Austin is one of only eight U.S. metro areas to have fully recovered in the last 10 years to prerecession values, Mark Sprague, state director of information capital at Independence Title, said.
“Austin’s GDP, which grew 117% over the last 20 years, helped the real estate market recover from the recession,” he said. “The closest metro out of the top 50 in the U.S. to see this type of growth was Silicon Valley, which grew its GDP by 99% during the same period.”
Austin-Round Rock MSA
In the Austin-Round Rock MSA—now the 30th largest U.S. metropolitan area—the median price for single-family homes increased by 2.6% to $318,000 in 2019. During the same period, sales increased by 7.2% to 33,084 sales. New listings for the five-county MSA increased year over year by 1.4% to 39,309 listings in 2019. Active listings decreased 4.3% to 6,216 listings, but pending sales increased 10.5% to 33,976 pending sales.
Sprague said every real estate channel in the Austin metro—from homes to warehouses—is doing well, even though not enough inventory is available.
In December 2019, sales volume in the Greater Austin area increased by 9.2% to 2,608 sales, while inventory decreased by 0.5 months to 1.7 months of inventory. Growing demand pushed the median price of a single-family home to $323,000, a 7.1% increase from December 2018.
“If we don’t take action to increase housing supply in Austin, we will continue to see exponential increases in home values,” said Manzanilla. “ABoR continues to advocate for an updated land development code in Austin for exactly this reason—so that folks who want to purchase a home in the area can afford to do so.”
City of Austin
In 2019, Austin’s median home price increased by 5.3% to $395,000 compared to the previous year. During the same period, sales rose by 1.8% to 9,572 homes and sales dollar volume grew 6.9% to $4,678,400,967. In December, the median home price increased 8% year over year to $405,093 and sales increased 8.9% year over year to 738 home sales. Austin’s monthly housing inventory decreased in December from 0.5 months to 0.9 months of inventory.
In Travis County, the median price for single-family homes grew by 3.6% to $372,000 for 2019 vs. 2018 and sales grew similarly—4.7% to 16,042 sales. The December median home price rose 6.3% year over year to $369,000 and sales increased 8.8% year over year to 1,257 sales. The monthly housing inventory for December dropped by 0.5 months to 1.4 months of inventory.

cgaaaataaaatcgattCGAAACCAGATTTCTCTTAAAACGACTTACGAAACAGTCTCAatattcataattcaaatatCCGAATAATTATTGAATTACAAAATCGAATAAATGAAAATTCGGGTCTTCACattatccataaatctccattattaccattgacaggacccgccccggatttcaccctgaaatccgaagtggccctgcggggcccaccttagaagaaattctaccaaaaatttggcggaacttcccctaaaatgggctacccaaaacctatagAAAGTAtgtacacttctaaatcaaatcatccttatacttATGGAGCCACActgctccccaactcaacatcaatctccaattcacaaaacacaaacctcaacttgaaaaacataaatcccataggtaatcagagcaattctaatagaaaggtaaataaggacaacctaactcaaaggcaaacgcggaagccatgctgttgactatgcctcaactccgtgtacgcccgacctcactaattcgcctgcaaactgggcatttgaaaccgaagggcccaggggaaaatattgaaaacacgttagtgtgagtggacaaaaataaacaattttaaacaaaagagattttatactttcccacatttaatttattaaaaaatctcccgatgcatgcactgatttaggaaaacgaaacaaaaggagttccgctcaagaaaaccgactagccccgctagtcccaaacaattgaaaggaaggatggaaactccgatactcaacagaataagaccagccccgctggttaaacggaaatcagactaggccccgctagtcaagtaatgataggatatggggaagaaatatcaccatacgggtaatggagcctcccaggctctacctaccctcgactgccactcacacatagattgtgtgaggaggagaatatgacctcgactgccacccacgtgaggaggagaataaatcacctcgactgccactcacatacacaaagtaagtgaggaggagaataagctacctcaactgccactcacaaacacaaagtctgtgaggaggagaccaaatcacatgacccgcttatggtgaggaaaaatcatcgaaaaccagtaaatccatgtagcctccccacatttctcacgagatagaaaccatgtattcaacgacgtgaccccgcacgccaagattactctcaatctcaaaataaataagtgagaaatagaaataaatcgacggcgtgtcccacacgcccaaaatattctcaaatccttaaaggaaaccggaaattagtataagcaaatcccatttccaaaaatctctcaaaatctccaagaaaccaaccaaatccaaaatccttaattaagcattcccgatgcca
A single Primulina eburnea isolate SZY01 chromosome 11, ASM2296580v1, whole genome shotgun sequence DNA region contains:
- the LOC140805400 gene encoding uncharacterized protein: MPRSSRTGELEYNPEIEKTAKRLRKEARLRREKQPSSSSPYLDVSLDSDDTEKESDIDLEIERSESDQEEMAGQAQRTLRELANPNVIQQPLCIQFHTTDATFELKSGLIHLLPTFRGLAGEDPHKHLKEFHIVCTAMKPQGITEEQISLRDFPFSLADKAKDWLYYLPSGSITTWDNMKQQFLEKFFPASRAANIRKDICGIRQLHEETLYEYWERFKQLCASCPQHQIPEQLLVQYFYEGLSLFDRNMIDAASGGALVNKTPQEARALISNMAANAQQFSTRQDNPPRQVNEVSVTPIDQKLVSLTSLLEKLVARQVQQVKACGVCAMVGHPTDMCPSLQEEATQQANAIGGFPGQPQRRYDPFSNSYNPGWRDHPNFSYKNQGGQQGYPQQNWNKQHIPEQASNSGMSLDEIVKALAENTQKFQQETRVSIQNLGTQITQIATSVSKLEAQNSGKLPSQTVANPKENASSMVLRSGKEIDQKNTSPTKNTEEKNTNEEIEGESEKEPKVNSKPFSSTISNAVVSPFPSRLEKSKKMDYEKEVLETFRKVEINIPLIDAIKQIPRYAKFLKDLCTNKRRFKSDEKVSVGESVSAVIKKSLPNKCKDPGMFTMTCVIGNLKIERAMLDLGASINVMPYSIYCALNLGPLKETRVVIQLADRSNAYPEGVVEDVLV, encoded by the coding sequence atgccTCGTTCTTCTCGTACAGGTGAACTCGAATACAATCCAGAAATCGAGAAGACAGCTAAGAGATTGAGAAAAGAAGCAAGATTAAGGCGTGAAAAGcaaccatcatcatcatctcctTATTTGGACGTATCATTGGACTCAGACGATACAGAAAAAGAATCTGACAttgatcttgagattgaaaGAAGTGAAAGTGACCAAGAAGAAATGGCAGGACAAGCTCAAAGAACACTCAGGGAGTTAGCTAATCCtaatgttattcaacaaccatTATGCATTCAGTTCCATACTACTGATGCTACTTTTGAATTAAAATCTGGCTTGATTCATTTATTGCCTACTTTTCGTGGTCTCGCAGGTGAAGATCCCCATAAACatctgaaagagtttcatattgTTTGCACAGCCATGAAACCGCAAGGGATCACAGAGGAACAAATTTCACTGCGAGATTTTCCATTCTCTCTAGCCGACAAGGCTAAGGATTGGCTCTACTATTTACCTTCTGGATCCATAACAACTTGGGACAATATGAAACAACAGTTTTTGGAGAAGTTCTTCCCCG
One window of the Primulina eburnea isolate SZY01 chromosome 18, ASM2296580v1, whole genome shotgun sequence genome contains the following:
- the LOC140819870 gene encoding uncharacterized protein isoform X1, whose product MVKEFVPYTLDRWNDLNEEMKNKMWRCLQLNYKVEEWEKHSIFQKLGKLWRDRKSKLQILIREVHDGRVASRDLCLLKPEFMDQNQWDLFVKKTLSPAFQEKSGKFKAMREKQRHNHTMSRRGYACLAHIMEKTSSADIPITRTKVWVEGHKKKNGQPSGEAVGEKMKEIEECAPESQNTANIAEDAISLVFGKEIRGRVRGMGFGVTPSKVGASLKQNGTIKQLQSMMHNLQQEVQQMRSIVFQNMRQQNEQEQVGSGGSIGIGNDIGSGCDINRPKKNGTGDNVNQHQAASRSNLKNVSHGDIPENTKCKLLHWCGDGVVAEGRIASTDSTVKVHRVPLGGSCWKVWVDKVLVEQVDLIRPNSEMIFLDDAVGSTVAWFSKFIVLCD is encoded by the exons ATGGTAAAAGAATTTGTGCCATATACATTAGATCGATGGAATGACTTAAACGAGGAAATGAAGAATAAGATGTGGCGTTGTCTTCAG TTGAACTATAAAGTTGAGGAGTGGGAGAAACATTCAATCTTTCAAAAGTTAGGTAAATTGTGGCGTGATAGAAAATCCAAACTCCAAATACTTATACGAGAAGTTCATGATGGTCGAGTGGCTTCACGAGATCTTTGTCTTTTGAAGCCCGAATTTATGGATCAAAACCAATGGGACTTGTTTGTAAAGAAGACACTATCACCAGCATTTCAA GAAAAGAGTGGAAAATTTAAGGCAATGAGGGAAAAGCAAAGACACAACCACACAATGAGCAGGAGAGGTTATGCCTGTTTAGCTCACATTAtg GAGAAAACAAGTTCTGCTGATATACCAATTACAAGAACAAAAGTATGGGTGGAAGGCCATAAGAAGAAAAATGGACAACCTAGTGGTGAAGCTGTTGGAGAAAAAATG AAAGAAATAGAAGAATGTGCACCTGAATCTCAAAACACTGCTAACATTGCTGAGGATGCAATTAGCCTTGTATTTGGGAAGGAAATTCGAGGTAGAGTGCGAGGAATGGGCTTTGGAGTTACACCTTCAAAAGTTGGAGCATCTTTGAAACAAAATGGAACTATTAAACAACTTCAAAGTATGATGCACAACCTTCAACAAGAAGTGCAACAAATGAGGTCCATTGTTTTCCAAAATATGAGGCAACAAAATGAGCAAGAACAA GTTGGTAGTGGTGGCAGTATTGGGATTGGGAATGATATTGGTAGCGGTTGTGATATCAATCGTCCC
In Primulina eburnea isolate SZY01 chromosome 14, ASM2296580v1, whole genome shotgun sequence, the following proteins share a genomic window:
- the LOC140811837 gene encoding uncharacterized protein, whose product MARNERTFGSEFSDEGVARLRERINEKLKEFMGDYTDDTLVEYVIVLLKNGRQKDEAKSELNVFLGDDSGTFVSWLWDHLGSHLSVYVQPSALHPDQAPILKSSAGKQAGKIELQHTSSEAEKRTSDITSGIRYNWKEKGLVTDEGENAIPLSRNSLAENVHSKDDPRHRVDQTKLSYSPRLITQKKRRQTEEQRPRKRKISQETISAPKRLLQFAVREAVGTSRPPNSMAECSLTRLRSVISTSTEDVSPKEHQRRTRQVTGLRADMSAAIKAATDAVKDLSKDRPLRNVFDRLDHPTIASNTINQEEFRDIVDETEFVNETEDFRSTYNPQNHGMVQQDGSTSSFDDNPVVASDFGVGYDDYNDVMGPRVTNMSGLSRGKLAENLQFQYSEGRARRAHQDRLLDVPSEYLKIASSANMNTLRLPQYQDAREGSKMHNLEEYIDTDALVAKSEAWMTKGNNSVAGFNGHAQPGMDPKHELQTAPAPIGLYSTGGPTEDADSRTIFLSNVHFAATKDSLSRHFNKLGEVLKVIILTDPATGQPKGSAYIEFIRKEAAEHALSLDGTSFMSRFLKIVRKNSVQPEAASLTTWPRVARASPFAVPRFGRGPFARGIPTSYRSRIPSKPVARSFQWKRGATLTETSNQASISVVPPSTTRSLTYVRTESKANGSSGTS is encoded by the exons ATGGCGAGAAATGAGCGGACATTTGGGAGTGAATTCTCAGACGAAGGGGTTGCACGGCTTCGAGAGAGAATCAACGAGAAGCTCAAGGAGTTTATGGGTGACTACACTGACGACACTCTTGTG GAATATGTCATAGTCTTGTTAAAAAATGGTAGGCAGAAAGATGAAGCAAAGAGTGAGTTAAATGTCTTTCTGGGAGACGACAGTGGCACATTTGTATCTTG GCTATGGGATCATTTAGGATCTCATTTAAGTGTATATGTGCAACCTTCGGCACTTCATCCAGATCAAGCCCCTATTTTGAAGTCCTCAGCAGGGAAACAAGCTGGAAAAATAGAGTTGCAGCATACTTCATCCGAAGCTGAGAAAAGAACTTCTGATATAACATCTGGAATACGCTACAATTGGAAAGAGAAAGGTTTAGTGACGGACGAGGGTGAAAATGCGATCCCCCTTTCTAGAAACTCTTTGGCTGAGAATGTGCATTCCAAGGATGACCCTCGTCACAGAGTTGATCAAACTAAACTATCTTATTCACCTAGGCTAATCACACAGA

While Williamson County’s median home price increased in 2019 to $287,774, it remains significantly lower than the median in both Travis County and the city of Austin. Single-family home sales in Williamson County increased by 10.5% to 11,797 sales in 2019 compared to 2018. In December, the median home price rose 4.3% year over year to $290,280; sales increased 14.1% to 970 sales. Housing inventory declined 0.5 months year over year to 1.8 months of inventory.
In Hays County, the median home price increased by 1.8% to $268,000 in 2019. Sales increased by 6.9% to 3,829 sales. The median home price in December grew 1.5% year over year to $269,000; December sales increased 2.2% to 279 sales. Housing inventory decreased 0.2 months to 2.6 months of inventory.
In 2019, Bastrop County’s median home price increased by 5% to $239,450 in 2019 and sales increased by 12.2% to 1,120 sales. In December, the median home price grew by 2% to $234,500, but sales dropped 3.4% to 86 sales. December’s monthly housing inventory increased by 0.1 months to 3.3 months of inventory.
Caldwell County’s median home price increased by 11.1% to $199,900 in 2019 and sales increased by 3.9% to 296 sales. In December, the median home price rose 17.1% to $205,000, but sales dropped 23.8% to 16 sales. Monthly housing inventory grew by 0.5 months in December to 3.8 months of inventory.
For more information and to download the December and Year-End 2019 Central Texas Housing Market Report, visit www.abor.com/statsdec19.